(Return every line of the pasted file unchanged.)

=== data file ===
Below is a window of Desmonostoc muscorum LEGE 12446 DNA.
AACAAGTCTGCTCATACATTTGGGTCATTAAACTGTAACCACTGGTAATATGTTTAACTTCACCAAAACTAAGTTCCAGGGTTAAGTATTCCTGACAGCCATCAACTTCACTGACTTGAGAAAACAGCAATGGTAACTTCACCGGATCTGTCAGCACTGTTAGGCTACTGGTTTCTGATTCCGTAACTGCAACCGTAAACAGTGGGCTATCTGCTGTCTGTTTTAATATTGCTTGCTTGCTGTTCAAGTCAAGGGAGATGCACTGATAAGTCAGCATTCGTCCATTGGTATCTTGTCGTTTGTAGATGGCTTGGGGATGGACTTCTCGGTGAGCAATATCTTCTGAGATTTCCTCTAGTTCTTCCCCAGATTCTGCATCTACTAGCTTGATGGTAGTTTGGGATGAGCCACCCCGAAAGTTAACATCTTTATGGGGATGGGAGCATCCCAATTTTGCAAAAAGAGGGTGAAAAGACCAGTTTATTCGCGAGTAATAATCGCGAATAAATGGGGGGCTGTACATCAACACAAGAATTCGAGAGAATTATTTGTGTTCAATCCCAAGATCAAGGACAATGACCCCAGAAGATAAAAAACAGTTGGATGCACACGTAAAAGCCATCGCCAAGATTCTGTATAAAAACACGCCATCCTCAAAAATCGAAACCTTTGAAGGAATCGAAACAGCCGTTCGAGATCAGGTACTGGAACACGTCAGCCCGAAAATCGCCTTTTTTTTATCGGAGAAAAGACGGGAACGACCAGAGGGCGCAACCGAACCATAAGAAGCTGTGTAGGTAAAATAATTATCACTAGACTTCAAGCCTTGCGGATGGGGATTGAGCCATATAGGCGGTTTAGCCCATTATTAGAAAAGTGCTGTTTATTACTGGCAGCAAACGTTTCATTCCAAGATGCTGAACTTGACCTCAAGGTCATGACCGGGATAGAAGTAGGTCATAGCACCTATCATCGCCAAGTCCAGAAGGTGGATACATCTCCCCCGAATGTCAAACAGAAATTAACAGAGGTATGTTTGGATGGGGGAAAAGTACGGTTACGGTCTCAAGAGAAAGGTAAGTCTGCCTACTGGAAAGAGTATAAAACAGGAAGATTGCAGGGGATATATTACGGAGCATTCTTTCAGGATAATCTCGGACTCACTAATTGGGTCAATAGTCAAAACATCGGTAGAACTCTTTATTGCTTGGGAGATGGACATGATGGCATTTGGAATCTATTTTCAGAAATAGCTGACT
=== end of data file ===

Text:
Below is a window of Desmonostoc muscorum LEGE 12446 DNA.
AACAAGTCTGCTCATACATTTGGGTCATTAAACTGTAACCACTGGTAATATGTTTAACTTCACCAAAACTAAGTTCCAGGGTTAAGTATTCCTGACAGCCATCAACTTCACTGACTTGAGAAAACAGCAATGGTAACTTCACCGGATCTGTCAGCACTGTTAGGCTACTGGTTTCTGATTCCGTAACTGCAACCGTAAACAGTGGGCTATCTGCTGTCTGTTTTAATATTGCTTGCTTGCTGTTCAAGTCAAGGGAGATGCACTGATAAGTCAGCATTCGTCCATTGGTATCTTGTCGTTTGTAGATGGCTTGGGGATGGACTTCTCGGTGAGCAATATCTTCTGAGATTTCCTCTAGTTCTTCCCCAGATTCTGCATCTACTAGCTTGATGGTAGTTTGGGATGAGCCACCCCGAAAGTTAACATCTTTATGGGGATGGGAGCATCCCAATTTTGCAAAAAGAGGGTGAAAAGACCAGTTTATTCGCGAGTAATAATCGCGAATAAATGGGGGGCTGTACATCAACACAAGAATTCGAGAGAATTATTTGTGTTCAATCCCAAGATCAAGGACAATGACCCCAGAAGATAAAAAACAGTTGGATGCACACGTAAAAGCCATCGCCAAGATTCTGTATAAAAACACGCCATCCTCAAAAATCGAAACCTTTGAAGGAATCGAAACAGCCGTTCGAGATCAGGTACTGGAACACGTCAGCCCGAAAATCGCCTTTTTTTTATCGGAGAAAAGACGGGAACGACCAGAGGGCGCAACCGAACCATAAGAAGCTGTGTAGGTAAAATAATTATCACTAGACTTCAAGCCTTGCGGATGGGGATTGAGCCATATAGGCGGTTTAGCCCATTATTAGAAAAGTGCTGTTTATTACTGGCAGCAAACGTTTCATTCCAAGATGCTGAACTTGACCTCAAGGTCATGACCGGGATAGAAGTAGGTCATAGCACCTATCATCGCCAAGTCCAGAAGGTGGATACATCTCCCCCGAATGTCAAACAGAAATTAACAGAGGTATGTTTGGATGGGGGAAAAGTACGGTTACGGTCTCAAGAGAAAGGTAAGTCTGCCTACTGGAAAGAGTATAAAACAGGAAGATTGCAGGGGATATATTACGGAGCATTCTTTCAGGATAATCTCGGACTCACTAATTGGGTCAATAGTCAAAACATCGGTAGAACTCTTTATTGCTTGGGAGATGGACATGATGGCATTTGGAATCTATTTTCAGAAATAGCTGACT